Perhaps the most important feature is that it is placed centrally relative to the driver. Certainly, the worst feature of my satnav is that it sits attached to the windscreen off to the right. (If I place it in the centre of my field of view, it blocks too much of the road.).

It would be a nice feature to have a dash cam built in to it, and using the car's onboard computer, act as a car equivalent to a black box flight recorder. This would do wonders for road safety. Imagine knowing that after an accident, the attending traffic officer could plug into the device and download the film and all relevant data. If traffic signal status were also recorded, witnesses would be much reduced in importance, as indeed would driver statements.

There would be at least several other benefits to such an arrangement, such as realistic drink and drug driving legislation: re. U.K.'s zero tolerance and cannabis's 28 days to fully clear the system. I don't hold with driving while incapable, but there has to be something not right with legislation that can result in being banned for using something long after all its effects have worn off.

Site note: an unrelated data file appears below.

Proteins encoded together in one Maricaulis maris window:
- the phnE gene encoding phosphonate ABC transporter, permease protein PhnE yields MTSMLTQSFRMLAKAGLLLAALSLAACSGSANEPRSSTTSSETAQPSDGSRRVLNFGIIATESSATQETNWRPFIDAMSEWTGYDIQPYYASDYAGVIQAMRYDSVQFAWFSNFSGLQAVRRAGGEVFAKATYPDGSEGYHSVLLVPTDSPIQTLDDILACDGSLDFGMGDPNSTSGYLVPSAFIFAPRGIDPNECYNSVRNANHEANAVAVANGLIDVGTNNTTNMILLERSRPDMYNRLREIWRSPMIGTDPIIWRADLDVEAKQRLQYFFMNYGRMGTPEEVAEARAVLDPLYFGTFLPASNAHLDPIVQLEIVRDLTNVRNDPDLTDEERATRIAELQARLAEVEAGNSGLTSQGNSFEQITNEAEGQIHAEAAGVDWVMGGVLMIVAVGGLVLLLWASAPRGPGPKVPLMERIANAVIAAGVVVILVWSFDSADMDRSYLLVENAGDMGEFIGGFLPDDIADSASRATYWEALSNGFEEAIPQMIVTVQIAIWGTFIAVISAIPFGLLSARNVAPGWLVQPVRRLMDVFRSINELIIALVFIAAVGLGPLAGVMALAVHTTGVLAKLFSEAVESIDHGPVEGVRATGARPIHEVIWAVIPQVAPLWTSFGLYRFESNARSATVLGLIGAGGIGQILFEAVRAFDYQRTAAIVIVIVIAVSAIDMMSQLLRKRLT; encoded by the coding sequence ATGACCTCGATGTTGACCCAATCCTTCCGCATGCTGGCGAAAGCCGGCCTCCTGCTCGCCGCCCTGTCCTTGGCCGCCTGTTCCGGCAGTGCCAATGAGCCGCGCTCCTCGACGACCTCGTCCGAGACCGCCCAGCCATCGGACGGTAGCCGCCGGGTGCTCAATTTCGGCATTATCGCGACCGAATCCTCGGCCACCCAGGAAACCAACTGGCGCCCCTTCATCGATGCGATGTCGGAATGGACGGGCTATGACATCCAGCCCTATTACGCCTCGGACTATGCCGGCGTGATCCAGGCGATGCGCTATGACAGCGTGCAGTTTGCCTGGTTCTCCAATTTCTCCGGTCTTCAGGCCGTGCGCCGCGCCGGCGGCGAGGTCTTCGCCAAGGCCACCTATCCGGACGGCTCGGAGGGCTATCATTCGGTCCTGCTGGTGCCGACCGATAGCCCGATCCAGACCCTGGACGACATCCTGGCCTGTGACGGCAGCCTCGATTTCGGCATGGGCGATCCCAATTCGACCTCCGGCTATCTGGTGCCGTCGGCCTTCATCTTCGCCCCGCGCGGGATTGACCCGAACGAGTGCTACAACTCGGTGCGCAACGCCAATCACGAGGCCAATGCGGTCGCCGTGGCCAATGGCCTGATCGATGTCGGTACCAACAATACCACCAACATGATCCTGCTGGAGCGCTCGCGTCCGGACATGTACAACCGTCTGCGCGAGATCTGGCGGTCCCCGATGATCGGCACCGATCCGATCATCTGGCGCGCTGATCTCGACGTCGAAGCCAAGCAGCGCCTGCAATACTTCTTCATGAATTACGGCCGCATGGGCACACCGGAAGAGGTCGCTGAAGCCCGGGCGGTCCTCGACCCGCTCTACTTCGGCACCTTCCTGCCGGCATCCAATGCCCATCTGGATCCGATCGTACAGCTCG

Mel Tisdale

Agree with Mel, needs a breathalyzer built in to prevent drunks from driving, however if your passenger is blitzed then possible tie in to reaction time, or monitor eye movement or erratic behavior from the driver.

Carmakers could build in these systems but many people would not want to be monitored, policed, or spied on more than we already are.

However just keeping the drunks, & stoners, texters, tweeters, off the road, can do us all good.

Bob Flint

Dash cams are already common in Russia due to the prevalence of insurance scams. They provided a large fraction of the video of the Chelyabinsk meteor.


Can anyone provide a link to "the same type device for much less from China"?


seems the chinese has this beat for less then 60 bucks.

Phillip Ramirez

I have seen the same type device, with the same functionality for much less from the China manufacturer

Tom Sobieski